AuthorA John Sinclair an d Meinha rd Doelle
A John Sinclair and Meinhard Doelle
Impact assessment is now practised in over 150 countries worldwide,
and as knowledge and understanding of it evolve, so do the laws guid-
ing it. Federally, Canada entered a new chapter in 2015 by fundamentally
reconsidering how best to undertake environmental assessment. This
is a task that no other country has embarked on in the last decade or
more. Many people and organizations from a wide range of sectors,
both within and outside Canada, participated in and keenly watched the
process of review and reform unfold. The process started with mandate
letters that Prime Minister Justin Trudeau provided to his new Cabinet.
The 12 November 2015 letter to Minister of Environment and Climate
Change Catherine McKenna asked her to “immediately review Canada’s
environmental assessment processes to regain public trust and help get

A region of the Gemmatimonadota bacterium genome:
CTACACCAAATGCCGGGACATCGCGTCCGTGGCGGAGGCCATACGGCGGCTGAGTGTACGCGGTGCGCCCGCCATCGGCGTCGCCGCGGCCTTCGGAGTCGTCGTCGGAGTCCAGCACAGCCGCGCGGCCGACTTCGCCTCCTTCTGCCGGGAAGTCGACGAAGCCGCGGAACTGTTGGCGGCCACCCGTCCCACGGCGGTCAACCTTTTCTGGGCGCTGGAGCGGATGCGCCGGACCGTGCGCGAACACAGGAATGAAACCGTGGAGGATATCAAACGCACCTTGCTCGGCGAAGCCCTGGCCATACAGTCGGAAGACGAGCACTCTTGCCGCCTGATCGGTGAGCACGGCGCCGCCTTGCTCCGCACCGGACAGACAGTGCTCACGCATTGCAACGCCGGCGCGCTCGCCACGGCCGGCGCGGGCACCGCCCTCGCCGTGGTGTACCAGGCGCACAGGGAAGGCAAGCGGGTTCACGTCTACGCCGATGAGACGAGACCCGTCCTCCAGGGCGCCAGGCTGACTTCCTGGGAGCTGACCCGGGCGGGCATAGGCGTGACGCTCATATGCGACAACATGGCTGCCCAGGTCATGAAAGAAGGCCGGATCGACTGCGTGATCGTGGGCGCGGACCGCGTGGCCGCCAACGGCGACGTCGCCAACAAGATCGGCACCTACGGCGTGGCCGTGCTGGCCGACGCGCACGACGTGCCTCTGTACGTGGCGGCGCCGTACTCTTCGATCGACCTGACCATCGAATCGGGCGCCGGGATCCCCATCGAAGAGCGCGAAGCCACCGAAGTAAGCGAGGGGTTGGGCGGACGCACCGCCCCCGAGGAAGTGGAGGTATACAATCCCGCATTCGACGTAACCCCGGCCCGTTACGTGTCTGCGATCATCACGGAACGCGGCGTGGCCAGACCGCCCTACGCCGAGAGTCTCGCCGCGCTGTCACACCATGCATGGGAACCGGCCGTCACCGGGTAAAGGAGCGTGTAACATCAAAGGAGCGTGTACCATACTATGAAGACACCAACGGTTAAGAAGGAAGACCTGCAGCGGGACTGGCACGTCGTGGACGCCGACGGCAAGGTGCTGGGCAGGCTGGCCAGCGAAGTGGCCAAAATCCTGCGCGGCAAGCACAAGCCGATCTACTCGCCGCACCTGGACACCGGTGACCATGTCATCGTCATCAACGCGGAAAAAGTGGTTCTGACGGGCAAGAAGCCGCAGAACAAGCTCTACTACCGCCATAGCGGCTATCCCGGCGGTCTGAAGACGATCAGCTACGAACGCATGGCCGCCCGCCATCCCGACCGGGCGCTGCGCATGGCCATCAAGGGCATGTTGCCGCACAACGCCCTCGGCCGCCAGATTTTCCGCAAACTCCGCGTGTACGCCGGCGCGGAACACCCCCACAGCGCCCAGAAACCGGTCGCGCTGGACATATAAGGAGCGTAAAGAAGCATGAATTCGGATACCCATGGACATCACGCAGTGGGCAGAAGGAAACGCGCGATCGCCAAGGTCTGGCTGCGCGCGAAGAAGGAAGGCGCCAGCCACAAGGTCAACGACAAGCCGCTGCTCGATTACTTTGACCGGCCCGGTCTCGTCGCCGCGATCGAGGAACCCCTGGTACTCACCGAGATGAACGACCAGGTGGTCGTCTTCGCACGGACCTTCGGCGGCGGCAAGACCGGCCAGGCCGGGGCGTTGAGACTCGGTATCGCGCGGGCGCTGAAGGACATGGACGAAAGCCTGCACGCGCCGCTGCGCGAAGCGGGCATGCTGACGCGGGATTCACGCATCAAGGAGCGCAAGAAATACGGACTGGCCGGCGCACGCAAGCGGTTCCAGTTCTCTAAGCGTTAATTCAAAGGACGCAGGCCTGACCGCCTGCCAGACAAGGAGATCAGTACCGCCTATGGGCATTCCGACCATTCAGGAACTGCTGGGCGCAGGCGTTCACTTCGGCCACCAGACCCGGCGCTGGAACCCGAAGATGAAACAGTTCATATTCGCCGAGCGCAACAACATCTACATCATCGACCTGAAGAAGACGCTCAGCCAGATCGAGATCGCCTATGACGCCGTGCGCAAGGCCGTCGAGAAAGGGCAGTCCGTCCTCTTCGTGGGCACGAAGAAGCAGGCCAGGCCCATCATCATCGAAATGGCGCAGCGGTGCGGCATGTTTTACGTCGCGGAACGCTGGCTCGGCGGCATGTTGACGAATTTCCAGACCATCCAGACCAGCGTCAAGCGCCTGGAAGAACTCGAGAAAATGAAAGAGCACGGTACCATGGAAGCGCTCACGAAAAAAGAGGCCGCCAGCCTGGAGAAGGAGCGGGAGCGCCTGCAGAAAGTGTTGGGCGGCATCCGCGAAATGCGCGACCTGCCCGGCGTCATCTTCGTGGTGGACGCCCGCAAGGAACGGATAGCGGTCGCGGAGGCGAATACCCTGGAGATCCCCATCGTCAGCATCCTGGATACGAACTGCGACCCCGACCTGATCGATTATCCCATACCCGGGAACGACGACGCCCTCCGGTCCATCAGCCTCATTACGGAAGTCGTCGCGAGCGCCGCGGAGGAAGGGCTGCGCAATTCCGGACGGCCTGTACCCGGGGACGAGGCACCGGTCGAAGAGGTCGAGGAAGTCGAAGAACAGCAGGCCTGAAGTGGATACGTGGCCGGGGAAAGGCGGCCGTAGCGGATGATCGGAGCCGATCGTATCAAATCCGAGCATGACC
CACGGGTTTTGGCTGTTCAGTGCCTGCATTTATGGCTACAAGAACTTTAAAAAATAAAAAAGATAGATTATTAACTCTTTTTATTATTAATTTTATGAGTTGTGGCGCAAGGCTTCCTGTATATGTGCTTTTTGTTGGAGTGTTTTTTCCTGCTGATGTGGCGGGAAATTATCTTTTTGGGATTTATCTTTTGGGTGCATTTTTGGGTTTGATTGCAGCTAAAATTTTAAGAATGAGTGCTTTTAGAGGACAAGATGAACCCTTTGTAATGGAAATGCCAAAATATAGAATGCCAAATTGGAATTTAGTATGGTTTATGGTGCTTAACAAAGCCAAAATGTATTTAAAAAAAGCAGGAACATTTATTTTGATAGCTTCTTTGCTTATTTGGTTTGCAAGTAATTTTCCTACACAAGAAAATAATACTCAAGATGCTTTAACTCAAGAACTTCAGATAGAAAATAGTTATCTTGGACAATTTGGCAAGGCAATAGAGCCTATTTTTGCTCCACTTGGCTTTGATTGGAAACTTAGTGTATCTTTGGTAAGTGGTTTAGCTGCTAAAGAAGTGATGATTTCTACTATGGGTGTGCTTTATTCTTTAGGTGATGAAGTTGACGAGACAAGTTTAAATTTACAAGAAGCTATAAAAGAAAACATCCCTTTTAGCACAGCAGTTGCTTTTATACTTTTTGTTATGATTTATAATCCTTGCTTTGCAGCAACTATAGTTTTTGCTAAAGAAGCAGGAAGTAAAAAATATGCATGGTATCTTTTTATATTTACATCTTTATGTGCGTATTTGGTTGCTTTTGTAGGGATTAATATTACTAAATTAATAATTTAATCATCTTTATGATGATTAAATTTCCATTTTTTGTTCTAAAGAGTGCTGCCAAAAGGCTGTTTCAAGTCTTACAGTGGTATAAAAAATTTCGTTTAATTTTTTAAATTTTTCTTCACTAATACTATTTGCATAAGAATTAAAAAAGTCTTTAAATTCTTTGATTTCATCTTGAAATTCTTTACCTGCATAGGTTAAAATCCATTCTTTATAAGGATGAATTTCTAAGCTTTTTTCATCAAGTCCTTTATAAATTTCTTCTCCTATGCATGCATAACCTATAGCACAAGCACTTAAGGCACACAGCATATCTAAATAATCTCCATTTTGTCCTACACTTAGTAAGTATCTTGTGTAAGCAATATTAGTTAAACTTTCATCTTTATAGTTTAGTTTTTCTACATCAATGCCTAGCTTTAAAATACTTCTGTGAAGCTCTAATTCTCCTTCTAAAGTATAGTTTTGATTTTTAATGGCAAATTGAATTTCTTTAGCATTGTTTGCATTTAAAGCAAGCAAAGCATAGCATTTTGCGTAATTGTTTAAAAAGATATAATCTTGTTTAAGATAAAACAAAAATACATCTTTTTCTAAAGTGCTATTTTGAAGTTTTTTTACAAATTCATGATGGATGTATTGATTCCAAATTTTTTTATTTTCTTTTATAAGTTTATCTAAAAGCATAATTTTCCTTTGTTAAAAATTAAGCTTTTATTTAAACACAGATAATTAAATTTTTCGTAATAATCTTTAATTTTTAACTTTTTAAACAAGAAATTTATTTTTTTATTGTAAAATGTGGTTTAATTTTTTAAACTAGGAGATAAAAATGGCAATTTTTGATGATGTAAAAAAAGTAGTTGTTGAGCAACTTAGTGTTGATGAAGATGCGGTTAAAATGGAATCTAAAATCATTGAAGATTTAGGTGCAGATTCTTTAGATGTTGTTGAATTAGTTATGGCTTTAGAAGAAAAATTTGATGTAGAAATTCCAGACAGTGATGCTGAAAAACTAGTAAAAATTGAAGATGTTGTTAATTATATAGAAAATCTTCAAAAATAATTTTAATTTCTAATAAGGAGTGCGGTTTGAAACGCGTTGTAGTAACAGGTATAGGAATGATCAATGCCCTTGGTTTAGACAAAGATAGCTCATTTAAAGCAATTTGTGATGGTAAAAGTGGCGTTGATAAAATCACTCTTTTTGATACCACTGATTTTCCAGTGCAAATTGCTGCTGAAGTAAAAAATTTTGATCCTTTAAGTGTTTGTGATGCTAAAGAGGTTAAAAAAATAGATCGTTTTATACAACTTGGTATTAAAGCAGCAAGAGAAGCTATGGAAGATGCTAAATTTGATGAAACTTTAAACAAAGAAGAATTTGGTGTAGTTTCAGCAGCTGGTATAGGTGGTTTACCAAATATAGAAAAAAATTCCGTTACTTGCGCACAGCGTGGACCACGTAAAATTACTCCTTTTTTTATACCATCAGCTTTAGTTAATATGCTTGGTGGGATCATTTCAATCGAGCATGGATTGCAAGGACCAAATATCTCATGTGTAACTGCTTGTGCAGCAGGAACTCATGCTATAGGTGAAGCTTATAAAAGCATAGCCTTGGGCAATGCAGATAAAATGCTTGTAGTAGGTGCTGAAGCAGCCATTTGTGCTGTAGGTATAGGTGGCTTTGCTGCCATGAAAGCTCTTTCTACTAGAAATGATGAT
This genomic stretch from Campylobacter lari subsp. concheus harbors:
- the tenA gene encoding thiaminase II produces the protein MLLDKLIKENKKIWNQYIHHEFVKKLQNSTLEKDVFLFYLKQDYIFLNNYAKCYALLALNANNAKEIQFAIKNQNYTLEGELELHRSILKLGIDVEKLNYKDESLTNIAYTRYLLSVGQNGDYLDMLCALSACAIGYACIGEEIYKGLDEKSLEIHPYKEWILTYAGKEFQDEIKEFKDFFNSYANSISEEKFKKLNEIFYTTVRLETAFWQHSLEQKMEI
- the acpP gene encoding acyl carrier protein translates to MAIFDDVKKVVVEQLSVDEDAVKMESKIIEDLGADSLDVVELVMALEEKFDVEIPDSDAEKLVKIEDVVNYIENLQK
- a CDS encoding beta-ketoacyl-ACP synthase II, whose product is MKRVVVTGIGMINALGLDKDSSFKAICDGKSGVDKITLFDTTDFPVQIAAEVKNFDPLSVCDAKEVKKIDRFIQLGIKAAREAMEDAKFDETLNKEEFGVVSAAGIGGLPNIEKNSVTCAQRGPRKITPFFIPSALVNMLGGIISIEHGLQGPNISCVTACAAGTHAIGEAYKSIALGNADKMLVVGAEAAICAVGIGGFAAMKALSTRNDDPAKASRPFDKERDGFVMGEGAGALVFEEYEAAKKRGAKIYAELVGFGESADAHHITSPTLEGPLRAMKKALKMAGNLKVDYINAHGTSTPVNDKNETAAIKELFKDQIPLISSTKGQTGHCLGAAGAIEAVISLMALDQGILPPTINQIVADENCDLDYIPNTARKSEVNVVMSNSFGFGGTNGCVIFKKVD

resources to market and introduce new, fair processes.”1
By 2016, the minister had struck the Multi-Interest Advisory
Committee, representing Indigenous, industry, and environmental
non- governmental organizations to advise her and the Canadian
Environmental Assessment Agency on the development of a new Act. The
1 Prime Minister Justin Trudeau to Catherine McKenna, Minister of Environment and
Climate Change, “Minister of Environment and Climate Change Mandate Letter” (12
November 2015), online: Oce of the Prime Minister

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